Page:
The last few months have represented a bumper time for offers in the card payments field here in Singapore. Not only have companies like CardUp and ipaymy been continuing to offer customers the ability to earn miles using their credit card for bills like rental, income tax, education and home improvement invoices, but at the same time banks have been getting in on the act too.
UOB were already well established with their PRVI Pay option, available to PRVI Miles cardholders since 2017 and touted as temporary but never actually discontinued. Recently they hiked the 2% fee slightly to 2.1%, but also threw out a promotional 1.8% offer to selected cardholders in June 2019, with another offer for all customers at the original 2% fee for August and September 2019.
Citi were next to join the field with PayAll, tested with selected users from just 1.2% fee, then rolled out at a 1.5% or 2% fee but more recently settling at the 2% rate for all users.
A few months ago OCBC joined the realm with their Voyage Payment Facility, allowing Voyage credit cardholders to make effectively unlimited payments for a 1.95% fee (1.9% for very large payments in excess of S$150,000). The downside there – a minimum S$10,000 payment amount applies.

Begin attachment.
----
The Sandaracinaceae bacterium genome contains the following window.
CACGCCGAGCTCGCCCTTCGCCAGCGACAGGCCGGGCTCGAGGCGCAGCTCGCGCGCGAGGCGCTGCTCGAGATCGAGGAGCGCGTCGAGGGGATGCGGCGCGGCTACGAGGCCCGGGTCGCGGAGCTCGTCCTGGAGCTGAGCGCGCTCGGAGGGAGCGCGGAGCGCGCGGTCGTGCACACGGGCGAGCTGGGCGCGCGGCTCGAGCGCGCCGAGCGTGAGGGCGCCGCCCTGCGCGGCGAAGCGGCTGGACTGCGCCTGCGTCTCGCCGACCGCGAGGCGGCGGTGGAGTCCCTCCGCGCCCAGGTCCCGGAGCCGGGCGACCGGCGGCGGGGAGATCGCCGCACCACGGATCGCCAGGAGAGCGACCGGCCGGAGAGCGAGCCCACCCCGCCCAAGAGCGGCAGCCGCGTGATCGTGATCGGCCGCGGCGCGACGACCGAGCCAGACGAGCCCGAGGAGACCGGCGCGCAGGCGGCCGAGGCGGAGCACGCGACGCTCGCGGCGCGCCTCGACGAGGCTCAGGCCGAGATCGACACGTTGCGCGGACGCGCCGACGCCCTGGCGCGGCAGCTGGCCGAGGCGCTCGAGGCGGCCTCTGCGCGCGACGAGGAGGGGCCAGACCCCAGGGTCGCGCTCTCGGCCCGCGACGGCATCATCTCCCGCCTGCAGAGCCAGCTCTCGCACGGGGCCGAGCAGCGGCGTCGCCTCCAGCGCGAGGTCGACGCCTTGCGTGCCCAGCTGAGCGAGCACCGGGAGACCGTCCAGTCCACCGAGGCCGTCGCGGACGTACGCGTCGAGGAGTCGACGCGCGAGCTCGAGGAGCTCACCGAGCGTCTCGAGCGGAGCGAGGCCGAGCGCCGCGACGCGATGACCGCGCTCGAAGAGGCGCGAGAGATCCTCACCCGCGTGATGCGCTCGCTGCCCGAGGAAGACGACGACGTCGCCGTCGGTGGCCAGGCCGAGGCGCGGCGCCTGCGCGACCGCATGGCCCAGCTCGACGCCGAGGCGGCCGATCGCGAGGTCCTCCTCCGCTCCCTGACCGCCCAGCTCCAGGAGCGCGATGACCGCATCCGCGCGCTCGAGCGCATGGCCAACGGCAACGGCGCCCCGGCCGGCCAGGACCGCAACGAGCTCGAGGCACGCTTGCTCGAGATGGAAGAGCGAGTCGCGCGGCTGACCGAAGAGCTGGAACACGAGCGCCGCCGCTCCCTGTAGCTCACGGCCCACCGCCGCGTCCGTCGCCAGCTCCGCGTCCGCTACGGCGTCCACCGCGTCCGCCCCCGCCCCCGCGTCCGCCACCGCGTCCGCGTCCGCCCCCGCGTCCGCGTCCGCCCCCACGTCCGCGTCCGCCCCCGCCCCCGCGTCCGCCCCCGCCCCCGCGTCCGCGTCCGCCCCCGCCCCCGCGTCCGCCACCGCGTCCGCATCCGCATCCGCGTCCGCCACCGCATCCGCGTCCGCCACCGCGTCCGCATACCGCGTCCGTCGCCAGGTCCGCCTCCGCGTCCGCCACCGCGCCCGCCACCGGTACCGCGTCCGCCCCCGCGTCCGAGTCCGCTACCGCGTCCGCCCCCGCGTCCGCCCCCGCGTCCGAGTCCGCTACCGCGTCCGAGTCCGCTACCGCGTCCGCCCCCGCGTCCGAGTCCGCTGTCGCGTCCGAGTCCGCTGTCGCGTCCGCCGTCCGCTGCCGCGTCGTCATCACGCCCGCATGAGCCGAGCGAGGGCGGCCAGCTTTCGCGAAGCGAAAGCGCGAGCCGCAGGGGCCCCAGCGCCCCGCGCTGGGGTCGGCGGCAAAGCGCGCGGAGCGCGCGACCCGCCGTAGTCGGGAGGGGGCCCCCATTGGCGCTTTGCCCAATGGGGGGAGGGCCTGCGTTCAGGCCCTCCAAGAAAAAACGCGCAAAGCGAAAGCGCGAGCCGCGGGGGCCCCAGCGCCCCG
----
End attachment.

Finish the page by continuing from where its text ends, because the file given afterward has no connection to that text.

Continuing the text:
The new kid on the block
This week Standard Chartered jumped on the bandwagon with EasyBill, a way for their credit card customers to earn the usual rewards points or cashback for outgoings not usually allowing credit card payments, like rental and education expenses.
In fact EasyBill was initially targeted to selected customers a couple of months ago, but since 6th August 2019 the EasyBill feature now appears on all credit card landing pages on the Standard Chartered website, including for the new X card.
To make an EasyBill payment you’ll first have to send an SMS to Standard Chartered from the same mobile number as your registered account(s) with the bank.